While deciding a criminal appeal against the grant of bail by the High Court for Five homicidal death, the Supreme court held how the principle of parity is to be applied and that under section 439 CrPC the High court has the duty to analyze the gravity and nature of the crime, duty to record, duty to check the criminal antecedents of the accused. This judgment was passed in the case of Ramesh Bhavan Rathod vs. Vishanbhai Hirabhai Makwana Makwana (Koli) & Anr. [Crl.A.No 422 of 2021] by a Double Bench consisting of Hon’ble Dr. Justice D.Y. Chandrachud, and Hon’ble Justice M.R. Shah.
The present batch of 5 appeals arose from orders of the High Court granting bail under section 439 CrPC to six persons who were implicated for 5 homicidal deaths. An FIR was registered on 9th May 2020 for offenses under sections 302, 143, 144, 147, 148, 149, 341, 384, 120B, 506(2), and 34 of the Indian Penal Code, Sections 25(1-b) A, 27 and 29 of the Arms Act and Section 135 of the Gujarat Police Act. the informant – appellant was registered in the evening while the incident took place in the afternoon. The incident took place due to a land dispute. The incident resulted in the death of five persons. Among the twenty-two accused are Vishan Heera Koli (A-6), Pravin Heera Koli (A-10), Sidhdhrajsinh Bhagubha Vaghela (A-13), Kheta Parbat Koli (A-15), Vanraj Karshan Koli (A-16), and Dinesh Karshan Akhiyani (Koli) (A-17). A panchnama conducted at the scene of offense resulted in the recovery of two country-made guns, two indigenous counterfeit guns, four dhariyas, and one wooden stick. A-10 and A-15 were granted bail on 21st December 2020 on basis of parity claimed based on the order which granted bail to A-13. A-16 and to A-17 were granted bail based on parity.
The supreme court after going through the judgments of the High court and hearing the counsels for appellants and the respondents observed that the judgment of the High Court did not address the nature and gravity of the crime. The court held that The nature of the offense has an important bearing on the grant of bail. The high court’s orders were conspicuous in the absence of any elaboration of the offense. The perversity lies in the failure of the High Court to consider such an important circumstance when bail was granted. The supreme court further held that even when the principle of parity is applied the court must consider the totality of circumstances. While applying the principle parity must focus on the role of the accused and the reasons cannot be the usage of similar weapons of the accused who was granted bail. In deciding the aspect of parity, the role attached to the accused, their position in relation to the incident and to the victims is of utmost importance. The High Court had erred in the application of the same.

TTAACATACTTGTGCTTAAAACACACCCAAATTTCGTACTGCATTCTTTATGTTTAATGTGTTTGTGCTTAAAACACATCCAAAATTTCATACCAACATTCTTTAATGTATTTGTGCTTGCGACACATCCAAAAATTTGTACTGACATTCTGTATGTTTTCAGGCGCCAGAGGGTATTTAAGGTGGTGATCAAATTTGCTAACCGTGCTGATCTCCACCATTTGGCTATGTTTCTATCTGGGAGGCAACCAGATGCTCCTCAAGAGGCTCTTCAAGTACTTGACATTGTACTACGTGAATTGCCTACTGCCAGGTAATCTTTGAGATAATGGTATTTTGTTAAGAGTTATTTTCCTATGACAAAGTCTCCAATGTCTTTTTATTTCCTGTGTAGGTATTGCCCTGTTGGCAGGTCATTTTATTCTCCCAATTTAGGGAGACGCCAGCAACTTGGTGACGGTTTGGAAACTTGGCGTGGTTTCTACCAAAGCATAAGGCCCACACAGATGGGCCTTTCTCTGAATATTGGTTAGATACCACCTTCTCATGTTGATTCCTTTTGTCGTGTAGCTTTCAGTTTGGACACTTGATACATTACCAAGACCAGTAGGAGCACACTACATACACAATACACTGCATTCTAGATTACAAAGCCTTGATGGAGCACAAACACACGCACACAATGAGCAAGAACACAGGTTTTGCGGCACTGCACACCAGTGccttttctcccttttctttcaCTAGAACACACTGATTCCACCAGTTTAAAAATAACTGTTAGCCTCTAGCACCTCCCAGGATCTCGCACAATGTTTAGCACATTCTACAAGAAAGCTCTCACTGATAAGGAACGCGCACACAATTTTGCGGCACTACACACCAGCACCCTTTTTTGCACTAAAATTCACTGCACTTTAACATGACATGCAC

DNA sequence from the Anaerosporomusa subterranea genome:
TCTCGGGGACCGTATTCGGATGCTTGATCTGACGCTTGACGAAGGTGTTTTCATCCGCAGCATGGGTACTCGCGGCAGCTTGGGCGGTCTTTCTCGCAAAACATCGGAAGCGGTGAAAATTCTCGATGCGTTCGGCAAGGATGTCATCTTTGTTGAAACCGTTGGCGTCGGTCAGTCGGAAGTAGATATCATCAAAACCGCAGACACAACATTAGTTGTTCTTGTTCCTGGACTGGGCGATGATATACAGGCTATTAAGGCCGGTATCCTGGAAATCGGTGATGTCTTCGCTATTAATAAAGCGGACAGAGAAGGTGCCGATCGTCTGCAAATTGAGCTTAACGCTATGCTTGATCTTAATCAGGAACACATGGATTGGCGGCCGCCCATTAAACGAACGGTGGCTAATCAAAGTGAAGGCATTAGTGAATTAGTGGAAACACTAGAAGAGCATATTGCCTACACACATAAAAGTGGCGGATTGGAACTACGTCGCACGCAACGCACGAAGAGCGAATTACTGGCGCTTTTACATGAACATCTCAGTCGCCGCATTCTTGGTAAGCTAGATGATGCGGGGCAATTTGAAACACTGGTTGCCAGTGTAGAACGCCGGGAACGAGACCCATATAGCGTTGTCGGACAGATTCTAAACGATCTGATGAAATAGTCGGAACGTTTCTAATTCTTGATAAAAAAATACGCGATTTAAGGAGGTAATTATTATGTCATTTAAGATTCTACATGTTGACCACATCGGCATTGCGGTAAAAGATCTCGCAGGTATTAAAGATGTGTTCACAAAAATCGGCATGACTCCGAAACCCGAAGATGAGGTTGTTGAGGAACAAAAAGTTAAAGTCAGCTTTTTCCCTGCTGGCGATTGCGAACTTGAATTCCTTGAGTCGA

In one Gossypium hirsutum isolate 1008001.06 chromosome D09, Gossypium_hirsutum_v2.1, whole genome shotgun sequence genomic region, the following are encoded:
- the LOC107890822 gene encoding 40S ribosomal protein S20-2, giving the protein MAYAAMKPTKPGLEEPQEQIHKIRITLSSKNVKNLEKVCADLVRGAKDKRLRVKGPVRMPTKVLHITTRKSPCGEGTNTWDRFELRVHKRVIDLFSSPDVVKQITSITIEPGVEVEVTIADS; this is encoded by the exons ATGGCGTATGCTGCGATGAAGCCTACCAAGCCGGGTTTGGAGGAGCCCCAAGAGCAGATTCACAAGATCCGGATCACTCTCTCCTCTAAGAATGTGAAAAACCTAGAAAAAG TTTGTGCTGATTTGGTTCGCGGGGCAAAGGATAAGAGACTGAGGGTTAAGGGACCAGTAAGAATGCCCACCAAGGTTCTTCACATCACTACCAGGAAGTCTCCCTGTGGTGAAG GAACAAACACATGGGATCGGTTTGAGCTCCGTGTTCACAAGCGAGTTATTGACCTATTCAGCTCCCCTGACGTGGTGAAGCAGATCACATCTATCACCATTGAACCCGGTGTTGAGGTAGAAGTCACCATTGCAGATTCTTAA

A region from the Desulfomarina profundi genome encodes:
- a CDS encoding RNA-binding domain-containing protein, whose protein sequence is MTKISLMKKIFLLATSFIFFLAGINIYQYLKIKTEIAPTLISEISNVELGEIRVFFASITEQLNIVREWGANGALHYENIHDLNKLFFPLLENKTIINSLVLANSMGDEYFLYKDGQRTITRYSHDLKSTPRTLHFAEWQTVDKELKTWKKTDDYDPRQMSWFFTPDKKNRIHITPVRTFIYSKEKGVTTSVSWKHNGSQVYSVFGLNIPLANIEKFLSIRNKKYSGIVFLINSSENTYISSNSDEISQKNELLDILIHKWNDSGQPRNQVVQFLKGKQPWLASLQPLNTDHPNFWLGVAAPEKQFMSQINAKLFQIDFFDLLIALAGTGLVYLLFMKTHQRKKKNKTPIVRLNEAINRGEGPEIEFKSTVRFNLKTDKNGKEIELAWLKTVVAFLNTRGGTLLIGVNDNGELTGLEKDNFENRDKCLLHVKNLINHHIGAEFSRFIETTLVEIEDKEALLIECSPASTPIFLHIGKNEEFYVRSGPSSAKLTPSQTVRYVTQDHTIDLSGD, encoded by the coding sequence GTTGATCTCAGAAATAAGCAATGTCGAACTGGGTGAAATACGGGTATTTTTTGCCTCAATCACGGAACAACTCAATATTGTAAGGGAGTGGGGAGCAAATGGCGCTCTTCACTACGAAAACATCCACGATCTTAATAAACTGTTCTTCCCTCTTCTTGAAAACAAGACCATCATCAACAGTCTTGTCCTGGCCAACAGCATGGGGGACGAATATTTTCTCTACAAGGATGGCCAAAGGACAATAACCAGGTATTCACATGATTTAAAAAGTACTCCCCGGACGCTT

The supreme court held that the High Court failed to recognize the material aspects of the case. The first being seriousness and gravity of the offense. The same included presence of the accused at the scene, intent to assault them, the accused being armed with a weapon, and finally, the event where the deceased was assaulted. Furthermore, the record indicates the extensive nature of bodily injuries which were sustained by each of the five deceased persons, and the same was not taken into account. Furthermore, the High Court also erred in noting the criminal antecedents of the accused while granting bail.
The Court also held that under section 439 of CrPC judicial discretion is to be applied and it involves refusing bail as well. Furthermore, The duty to record reasons is a significant safeguard that ensures that the discretion which is entrusted to the court is exercised in a judicious manner.
The Supreme Court concluded by holding, “All the above accused are directed to surrender forthwith. The copy of the order shall be forwarded to the Sessions Judge to secure compliance forthwith.”